Speaker Kevin McCarthy: how backroom deals have put controversial Republicans into key roles

When California Representative Kevin McCarthy finally earned the speaker’s gavel earlier this month after an unprecedented 15 rounds of votes on the House floor, it required a slew of backdoor deals. McCarthy was tight-lipped about all the concessions he had to make to win. But now with his doling out of all-important committee assignments, the details of that horse-trading are rapidly coming into view.

The hotly contested assignments involve two of the most radioactive Republicans on Capitol Hill. New York Representative George Santos has been tapped for the House small business and science committees, and Georgia Representative Marjorie Taylor Greene for the House homeland security committee. Both backed McCarthy’s speaker bid from the outset. But there’s plenty of speculation that their support hinged on receiving choice appointments.

The selections are most striking for what they symbolise. Santos has been accused of lying about nearly every aspect of his résumé, including his past business experience. Greene has likewise found herself embroiled in controversy after controversy related to national security. As one journalist observed, McCarthy’s picks of Santos and Greene seem designed for “(depending on your viewpoint) maximum irony or maximum trolling”.

Santos and his fantasy claims

The congressman now calling himself George Santos (he’s gone by another name previously) has expressed almost no remorse for the countless lies he’s told voters. Among his most fanciful “embellishments” include those involving finances and prior business activities. Santos claimed he had an MBA from New York University and worked for glitzy financial firms Goldman Sachs and Citigroup. None of that appears to be true. Santos has admitted lying about his career and background, without explaining why. (As it turned out, however, he did work for a call centre.) Santos continues to say that the media is “making outrageous claims” about him.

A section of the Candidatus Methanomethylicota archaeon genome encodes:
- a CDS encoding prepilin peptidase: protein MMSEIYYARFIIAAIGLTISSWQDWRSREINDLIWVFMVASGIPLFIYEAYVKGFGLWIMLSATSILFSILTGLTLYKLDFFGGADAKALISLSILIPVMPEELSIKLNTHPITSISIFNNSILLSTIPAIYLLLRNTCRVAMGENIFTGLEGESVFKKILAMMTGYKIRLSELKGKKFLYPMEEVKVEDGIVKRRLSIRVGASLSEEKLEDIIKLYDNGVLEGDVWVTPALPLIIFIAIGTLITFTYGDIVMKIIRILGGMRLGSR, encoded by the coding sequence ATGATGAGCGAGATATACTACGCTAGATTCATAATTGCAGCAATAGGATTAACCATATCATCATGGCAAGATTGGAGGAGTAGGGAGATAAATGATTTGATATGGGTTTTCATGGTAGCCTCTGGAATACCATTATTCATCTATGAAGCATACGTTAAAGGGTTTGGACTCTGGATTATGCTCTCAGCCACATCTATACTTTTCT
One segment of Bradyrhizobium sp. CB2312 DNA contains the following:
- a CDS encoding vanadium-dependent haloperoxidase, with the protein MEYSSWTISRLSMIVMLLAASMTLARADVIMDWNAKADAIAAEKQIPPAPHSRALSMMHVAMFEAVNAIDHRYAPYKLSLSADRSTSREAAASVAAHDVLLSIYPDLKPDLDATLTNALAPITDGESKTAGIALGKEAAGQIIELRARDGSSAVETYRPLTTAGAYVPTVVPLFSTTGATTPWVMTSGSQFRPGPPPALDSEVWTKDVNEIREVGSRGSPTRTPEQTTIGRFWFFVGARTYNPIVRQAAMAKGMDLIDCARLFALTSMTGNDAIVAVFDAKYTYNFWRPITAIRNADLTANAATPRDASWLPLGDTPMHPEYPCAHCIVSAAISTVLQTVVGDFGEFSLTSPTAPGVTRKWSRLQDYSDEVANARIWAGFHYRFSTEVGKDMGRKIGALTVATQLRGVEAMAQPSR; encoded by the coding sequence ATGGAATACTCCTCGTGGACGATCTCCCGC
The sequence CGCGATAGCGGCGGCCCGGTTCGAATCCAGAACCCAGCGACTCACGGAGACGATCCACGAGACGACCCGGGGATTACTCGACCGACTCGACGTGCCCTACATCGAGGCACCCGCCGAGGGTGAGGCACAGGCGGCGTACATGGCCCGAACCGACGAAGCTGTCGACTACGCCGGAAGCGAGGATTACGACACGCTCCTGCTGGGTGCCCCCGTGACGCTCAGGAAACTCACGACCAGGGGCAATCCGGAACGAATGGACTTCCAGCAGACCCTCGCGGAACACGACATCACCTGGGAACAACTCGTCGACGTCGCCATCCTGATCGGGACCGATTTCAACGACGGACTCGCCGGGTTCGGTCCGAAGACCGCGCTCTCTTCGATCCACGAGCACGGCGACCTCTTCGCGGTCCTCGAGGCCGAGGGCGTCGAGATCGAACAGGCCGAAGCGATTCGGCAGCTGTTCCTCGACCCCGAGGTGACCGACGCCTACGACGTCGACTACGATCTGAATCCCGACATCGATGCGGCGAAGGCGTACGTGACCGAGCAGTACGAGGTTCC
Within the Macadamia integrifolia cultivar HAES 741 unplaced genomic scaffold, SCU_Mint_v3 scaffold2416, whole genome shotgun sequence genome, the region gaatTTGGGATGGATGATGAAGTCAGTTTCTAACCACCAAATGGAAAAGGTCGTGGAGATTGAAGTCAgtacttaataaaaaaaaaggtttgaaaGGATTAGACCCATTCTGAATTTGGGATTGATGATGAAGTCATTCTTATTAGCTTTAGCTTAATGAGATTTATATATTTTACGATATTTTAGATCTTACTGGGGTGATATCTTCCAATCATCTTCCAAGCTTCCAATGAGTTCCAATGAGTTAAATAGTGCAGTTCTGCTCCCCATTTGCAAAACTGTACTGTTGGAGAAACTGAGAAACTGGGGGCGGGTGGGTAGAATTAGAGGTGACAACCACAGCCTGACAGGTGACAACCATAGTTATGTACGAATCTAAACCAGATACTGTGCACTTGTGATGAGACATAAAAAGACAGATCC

Yet the depths of Santos’s lies possibly stretch much further, casting even more doubt on the man who will shape regulations and laws governing small businesses. Where Santos made all of his money is one question. When running for Congress in 2020, Santos reported a US$55,000 (£44,000) a year salary; in 2022, that figure was over US$750,000. Previously, Santos worked for a company, Harbor City Capital, that’s been charged with orchestrating a Ponzi scheme, which defrauded investors. The finances of his own corporation, the Devolder Organization, have raised eyebrows, as well.

MTG: the conspiracy queen

Like Santos, Republican firebrand Marjorie Taylor Greene is also no stranger to scandal in the area where she’ll have power and oversight. In 2021, she was barred from holding any committee assignments by the Democrat-led House after making violence-inciting comments, including endorsing the execution of prominent Democrats. Since her election, Greene has promoted QAnon’s falsehoods and other conspiracy theories. Detractors insist she’s unfit to serve, much less in an influential post aimed at protecting the US from adversaries.